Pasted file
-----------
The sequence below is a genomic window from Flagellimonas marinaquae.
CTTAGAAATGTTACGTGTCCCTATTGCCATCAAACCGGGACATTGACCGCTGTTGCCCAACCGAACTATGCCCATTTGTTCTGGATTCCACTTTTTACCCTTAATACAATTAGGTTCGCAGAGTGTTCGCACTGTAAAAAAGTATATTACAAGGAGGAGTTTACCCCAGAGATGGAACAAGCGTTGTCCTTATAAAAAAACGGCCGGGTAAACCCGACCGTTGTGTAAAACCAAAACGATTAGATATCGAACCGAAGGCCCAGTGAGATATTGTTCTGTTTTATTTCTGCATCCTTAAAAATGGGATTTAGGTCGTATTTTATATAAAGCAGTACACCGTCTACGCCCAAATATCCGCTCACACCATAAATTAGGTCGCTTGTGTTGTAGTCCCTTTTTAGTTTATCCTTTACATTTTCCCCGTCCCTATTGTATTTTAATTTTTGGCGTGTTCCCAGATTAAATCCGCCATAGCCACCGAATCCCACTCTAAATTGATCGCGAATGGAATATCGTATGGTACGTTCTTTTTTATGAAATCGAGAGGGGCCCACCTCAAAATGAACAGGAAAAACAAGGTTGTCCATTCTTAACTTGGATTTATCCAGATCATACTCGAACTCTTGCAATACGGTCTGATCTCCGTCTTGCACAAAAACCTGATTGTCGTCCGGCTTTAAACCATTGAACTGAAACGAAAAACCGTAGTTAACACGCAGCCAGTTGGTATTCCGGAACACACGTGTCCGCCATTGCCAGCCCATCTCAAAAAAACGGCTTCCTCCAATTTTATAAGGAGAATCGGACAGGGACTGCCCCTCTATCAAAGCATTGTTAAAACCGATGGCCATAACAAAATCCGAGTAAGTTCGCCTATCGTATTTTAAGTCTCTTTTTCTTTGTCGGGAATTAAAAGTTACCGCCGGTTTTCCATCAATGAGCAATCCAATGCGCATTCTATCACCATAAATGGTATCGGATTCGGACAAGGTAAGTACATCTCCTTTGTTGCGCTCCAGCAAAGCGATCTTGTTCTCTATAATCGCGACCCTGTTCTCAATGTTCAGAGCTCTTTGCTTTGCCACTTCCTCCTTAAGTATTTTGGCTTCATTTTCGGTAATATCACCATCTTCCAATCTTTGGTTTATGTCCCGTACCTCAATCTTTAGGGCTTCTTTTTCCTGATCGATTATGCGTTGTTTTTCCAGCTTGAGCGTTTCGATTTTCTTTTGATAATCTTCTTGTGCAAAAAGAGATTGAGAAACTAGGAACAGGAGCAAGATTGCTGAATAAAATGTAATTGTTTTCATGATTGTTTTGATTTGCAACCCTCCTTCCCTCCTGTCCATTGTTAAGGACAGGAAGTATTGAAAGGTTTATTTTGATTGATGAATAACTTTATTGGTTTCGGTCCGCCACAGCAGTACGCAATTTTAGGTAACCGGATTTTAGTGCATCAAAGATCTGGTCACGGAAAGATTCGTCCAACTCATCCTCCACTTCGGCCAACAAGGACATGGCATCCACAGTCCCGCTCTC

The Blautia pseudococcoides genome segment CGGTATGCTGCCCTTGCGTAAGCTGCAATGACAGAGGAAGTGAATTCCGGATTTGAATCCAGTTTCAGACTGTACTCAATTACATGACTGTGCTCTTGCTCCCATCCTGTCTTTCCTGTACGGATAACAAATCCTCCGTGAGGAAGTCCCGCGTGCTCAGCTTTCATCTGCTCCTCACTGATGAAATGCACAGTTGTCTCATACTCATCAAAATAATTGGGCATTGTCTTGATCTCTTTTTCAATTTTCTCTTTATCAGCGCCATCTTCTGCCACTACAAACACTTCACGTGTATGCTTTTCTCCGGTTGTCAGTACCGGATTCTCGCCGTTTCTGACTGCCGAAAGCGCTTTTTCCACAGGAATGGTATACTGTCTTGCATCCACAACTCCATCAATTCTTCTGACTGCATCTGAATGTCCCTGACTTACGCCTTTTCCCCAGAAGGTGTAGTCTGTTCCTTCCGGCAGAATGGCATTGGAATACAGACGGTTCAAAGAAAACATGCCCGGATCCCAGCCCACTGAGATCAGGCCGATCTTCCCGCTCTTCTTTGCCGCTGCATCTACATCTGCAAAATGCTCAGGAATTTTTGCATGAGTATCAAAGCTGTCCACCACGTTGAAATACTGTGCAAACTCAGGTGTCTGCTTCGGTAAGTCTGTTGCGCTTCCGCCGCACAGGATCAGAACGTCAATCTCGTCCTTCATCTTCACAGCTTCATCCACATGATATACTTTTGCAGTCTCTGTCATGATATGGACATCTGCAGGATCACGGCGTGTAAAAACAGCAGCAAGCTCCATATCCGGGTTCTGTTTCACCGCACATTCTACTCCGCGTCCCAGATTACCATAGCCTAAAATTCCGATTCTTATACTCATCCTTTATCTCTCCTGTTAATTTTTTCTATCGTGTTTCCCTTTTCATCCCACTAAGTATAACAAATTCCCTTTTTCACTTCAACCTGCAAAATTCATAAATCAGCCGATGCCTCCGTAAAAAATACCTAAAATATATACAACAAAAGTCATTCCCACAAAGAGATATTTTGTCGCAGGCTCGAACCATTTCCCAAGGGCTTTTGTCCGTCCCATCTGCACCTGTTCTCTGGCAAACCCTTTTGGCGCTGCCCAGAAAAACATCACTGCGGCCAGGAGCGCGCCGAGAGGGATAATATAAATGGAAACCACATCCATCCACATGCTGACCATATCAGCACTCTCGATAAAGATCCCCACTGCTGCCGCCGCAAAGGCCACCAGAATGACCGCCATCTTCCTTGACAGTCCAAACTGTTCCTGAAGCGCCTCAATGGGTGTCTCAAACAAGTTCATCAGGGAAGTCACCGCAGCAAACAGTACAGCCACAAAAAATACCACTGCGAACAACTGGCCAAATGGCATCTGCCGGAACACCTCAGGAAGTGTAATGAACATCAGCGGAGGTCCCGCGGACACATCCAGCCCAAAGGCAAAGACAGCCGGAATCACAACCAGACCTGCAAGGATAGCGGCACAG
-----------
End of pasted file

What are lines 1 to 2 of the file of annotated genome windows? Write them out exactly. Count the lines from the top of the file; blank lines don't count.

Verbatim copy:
The sequence below is a genomic window from Flagellimonas marinaquae.
CTTAGAAATGTTACGTGTCCCTATTGCCATCAAACCGGGACATTGACCGCTGTTGCCCAACCGAACTATGCCCATTTGTTCTGGATTCCACTTTTTACCCTTAATACAATTAGGTTCGCAGAGTGTTCGCACTGTAAAAAAGTATATTACAAGGAGGAGTTTACCCCAGAGATGGAACAAGCGTTGTCCTTATAAAAAAACGGCCGGGTAAACCCGACCGTTGTGTAAAACCAAAACGATTAGATATCGAACCGAAGGCCCAGTGAGATATTGTTCTGTTTTATTTCTGCATCCTTAAAAATGGGATTTAGGTCGTATTTTATATAAAGCAGTACACCGTCTACGCCCAAATATCCGCTCACACCATAAATTAGGTCGCTTGTGTTGTAGTCCCTTTTTAGTTTATCCTTTACATTTTCCCCGTCCCTATTGTATTTTAATTTTTGGCGTGTTCCCAGATTAAATCCGCCATAGCCACCGAATCCCACTCTAAATTGATCGCGAATGGAATATCGTATGGTACGTTCTTTTTTATGAAATCGAGAGGGGCCCACCTCAAAATGAACAGGAAAAACAAGGTTGTCCATTCTTAACTTGGATTTATCCAGATCATACTCGAACTCTTGCAATACGGTCTGATCTCCGTCTTGCACAAAAACCTGATTGTCGTCCGGCTTTAAACCATTGAACTGAAACGAAAAACCGTAGTTAACACGCAGCCAGTTGGTATTCCGGAACACACGTGTCCGCCATTGCCAGCCCATCTCAAAAAAACGGCTTCCTCCAATTTTATAAGGAGAATCGGACAGGGACTGCCCCTCTATCAAAGCATTGTTAAAACCGATGGCCATAACAAAATCCGAGTAAGTTCGCCTATCGTATTTTAAGTCTCTTTTTCTTTGTCGGGAATTAAAAGTTACCGCCGGTTTTCCATCAATGAGCAATCCAATGCGCATTCTATCACCATAAATGGTATCGGATTCGGACAAGGTAAGTACATCTCCTTTGTTGCGCTCCAGCAAAGCGATCTTGTTCTCTATAATCGCGACCCTGTTCTCAATGTTCAGAGCTCTTTGCTTTGCCACTTCCTCCTTAAGTATTTTGGCTTCATTTTCGGTAATATCACCATCTTCCAATCTTTGGTTTATGTCCCGTACCTCAATCTTTAGGGCTTCTTTTTCCTGATCGATTATGCGTTGTTTTTCCAGCTTGAGCGTTTCGATTTTCTTTTGATAATCTTCTTGTGCAAAAAGAGATTGAGAAACTAGGAACAGGAGCAAGATTGCTGAATAAAATGTAATTGTTTTCATGATTGTTTTGATTTGCAACCCTCCTTCCCTCCTGTCCATTGTTAAGGACAGGAAGTATTGAAAGGTTTATTTTGATTGATGAATAACTTTATTGGTTTCGGTCCGCCACAGCAGTACGCAATTTTAGGTAACCGGATTTTAGTGCATCAAAGATCTGGTCACGGAAAGATTCGTCCAACTCATCCTCCACTTCGGCCAACAAGGACATGGCATCCACAGTCCCGCTCTC